Students assemble sundialsAvid dialist and former The Grammar School teacher and head of the Putney, VT school, Mac Oglesby guides 6th graders to plan and construct their own working sundials. Oglesby's students learned how to correctly position their dials to display the accurate time throughout the year.

Oglesby has created a wide variety of sundials, all with educational value.  Under his instruction, 4th graders drew dial plates this compasses and straight edges, given xerox sheets with strategically placed dots.  They then glued their plates onto wood bases and assembled an upright gnomon triangle cut for their latitude.  A second version used a north “wall” forming a diptych dial.  Normally a string or wire extends from the dial plate to a point on this wall at the latitude angle.

As Oglesby reported, “My thinking was that if we used a wire or thin rod, it would be easily bent but impossible to straighten. And how would you keep a string taut?  Elastic cord, that's the ticket.  One end was formed into a “shoelace tip” by spreading super glue onto the stretched elastic, which was then trimmed when dry with a razor blade.  One such tip can serve for threading many dials.  Knot one end, thread through dial holes and use an alligator clip to maintain tension while forming the second knot.”

Improvements in the dial design came with each class of students.  After reading an article by Gianni Ferrari and by John Singleton, Oglesby decided to use  an unfolded Equation of Time curve to provide a simple sundial converts solar time into civil (clock) standard or daylight time.  An entire class period was spent learning and practicing how to read this dial, since it requires knowing the date.  After pointing the sundial north and sitting it on a level surface Oglesby explains how to read the time: "Find the arc for your current month and identify where it intersects the shadow line of the gnomon cord. Estimate the time where that intersection point falls between hour lines." (Half hour lines are in a light color) Use the blue hour numbers for standard time and the red for daylight savings time.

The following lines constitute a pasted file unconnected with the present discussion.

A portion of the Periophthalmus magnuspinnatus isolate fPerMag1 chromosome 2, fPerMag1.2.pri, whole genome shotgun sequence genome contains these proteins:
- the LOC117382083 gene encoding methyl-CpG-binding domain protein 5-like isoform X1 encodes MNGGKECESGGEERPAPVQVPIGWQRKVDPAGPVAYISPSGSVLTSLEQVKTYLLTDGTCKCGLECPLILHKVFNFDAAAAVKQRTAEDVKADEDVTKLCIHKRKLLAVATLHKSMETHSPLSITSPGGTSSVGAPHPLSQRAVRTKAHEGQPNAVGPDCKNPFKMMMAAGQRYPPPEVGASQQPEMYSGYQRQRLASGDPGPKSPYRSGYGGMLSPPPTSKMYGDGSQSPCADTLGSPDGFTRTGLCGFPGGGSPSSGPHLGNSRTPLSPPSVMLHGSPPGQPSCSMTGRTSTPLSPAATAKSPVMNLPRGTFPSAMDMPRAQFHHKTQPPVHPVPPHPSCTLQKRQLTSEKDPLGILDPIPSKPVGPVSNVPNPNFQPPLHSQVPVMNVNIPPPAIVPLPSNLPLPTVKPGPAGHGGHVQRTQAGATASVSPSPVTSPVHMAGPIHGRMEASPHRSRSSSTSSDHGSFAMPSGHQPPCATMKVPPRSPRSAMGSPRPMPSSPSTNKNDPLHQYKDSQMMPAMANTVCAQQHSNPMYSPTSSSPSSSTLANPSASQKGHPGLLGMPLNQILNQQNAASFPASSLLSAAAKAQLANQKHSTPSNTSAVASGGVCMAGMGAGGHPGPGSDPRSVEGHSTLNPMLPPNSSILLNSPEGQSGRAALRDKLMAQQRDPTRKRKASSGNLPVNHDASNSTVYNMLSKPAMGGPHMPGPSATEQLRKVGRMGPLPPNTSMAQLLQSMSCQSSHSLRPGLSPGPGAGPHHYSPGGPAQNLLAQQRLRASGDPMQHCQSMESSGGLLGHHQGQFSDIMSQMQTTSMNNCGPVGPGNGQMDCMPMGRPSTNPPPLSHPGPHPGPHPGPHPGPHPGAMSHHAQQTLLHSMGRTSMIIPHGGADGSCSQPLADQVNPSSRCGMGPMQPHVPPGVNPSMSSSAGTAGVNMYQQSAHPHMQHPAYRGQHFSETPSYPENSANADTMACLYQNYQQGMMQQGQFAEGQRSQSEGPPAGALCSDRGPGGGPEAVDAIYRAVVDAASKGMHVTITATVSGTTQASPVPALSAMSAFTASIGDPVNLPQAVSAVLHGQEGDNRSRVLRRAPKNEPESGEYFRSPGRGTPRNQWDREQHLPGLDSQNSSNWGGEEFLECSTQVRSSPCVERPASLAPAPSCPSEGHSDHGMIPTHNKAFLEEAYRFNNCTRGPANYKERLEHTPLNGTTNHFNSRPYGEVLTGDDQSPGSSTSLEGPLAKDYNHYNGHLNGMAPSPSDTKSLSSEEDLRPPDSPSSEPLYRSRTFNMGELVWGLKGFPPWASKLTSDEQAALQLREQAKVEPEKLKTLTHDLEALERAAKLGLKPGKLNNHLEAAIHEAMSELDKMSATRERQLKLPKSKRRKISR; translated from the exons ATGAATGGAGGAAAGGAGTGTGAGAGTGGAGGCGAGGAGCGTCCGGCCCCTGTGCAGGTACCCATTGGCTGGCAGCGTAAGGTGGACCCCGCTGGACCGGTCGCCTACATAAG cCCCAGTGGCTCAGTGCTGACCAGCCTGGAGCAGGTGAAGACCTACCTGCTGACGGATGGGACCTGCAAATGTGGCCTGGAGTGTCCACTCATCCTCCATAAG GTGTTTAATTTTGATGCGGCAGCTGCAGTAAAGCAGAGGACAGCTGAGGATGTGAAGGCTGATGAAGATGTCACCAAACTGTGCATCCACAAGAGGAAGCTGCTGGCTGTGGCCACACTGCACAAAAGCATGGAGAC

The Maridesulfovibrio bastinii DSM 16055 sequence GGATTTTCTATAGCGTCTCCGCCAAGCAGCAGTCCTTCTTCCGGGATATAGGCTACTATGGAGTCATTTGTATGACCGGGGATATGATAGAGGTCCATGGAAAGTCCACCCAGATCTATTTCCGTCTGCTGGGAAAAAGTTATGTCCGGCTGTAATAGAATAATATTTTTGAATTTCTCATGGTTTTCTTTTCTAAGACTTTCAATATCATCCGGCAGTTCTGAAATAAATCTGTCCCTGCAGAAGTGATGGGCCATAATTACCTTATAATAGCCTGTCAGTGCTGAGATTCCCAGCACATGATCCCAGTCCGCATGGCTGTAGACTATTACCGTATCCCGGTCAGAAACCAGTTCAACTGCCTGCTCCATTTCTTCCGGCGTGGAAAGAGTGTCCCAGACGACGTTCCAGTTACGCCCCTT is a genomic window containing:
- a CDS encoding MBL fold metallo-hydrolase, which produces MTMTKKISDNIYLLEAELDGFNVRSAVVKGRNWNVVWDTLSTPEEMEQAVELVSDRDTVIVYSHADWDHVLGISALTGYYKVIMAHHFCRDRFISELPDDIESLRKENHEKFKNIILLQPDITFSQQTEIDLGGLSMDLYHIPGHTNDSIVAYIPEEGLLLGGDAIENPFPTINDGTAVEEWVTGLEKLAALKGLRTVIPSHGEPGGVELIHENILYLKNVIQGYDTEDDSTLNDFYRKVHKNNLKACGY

Mac Oglesby's original sundials were made specifically for The Grammar School inin Putney, VT.  Through the North American Sundial Society (NASS) his sundials are now available for any latitude between 15o N to 54o N.  [The original computer program was written by Valentin Hristov (This email address is being protected from spambots. You need JavaScript enabled to view it.) who was inspired by Mac Oglesby using the NASS Delta Cad program tutorials. Robert Kellogg then modified Hristov's program further to create a series of sundials available to teachers everywhere.]

The PDF file of "Spider Sundials" for each latitude is enclosed as an attachment to this article.

To make the these dials practical, they are made for the central meridian of your time zone.  That is, there is no "longitude correction".  Your sundial's time will differ from the central meridian, 4 minutes of time for each degree of longitude.  Here are two examples:

If you live at 78o W longitude and the Eastern Time Zone meridian is 75o West, you are 3o farther west than the central meridian. When it is noon on the Eastern Time Zone meridian, you must wait for the sun to travel another 3o before you see solar noon. Since the sun travels 1o in 4 minutes of time, you must wait 4 x 3o = 12 minutes for noon.  Put another way, you must subtract 12 minutes from your sundial to tell correct clock time.

If you live at 100o W longitude and the Mountain Time Zone meridian is 105o West, then your are 5o east of the central meridian.  You will see solar noon before it occurs on the central meridian.  Therefore, you must add 4 x 5o  = 20 minutes to your sundial to tell correct clock time..

While Mac Oglesby's original dials were made using wood, the NASS “Spider Dials” are all paper.  For educational use, teachers can freely copy the sundial corresponding to their latitude and make copies available to all their students.  The copies should be done on thick paper.  If normal weight paper is used, glue the dial onto cereal box cardboard before cutting and assembling.  This gives the dial extra stiffness.

Sixth grade teacher Kathy Richardson, who remembered having Mac as a teacher herself, said, "I loved working with him. It was like old times." It was evident that her class was fully engaged in the activity of making sundials and very excited by the finished product. In conjunction with the sundial project, Oglesby introduced the students to other mathematical problems, and he notes that they were eager to tackle cube nets (geometrical puzzles), logic games, and TIZITs (optical illusion puzzles).


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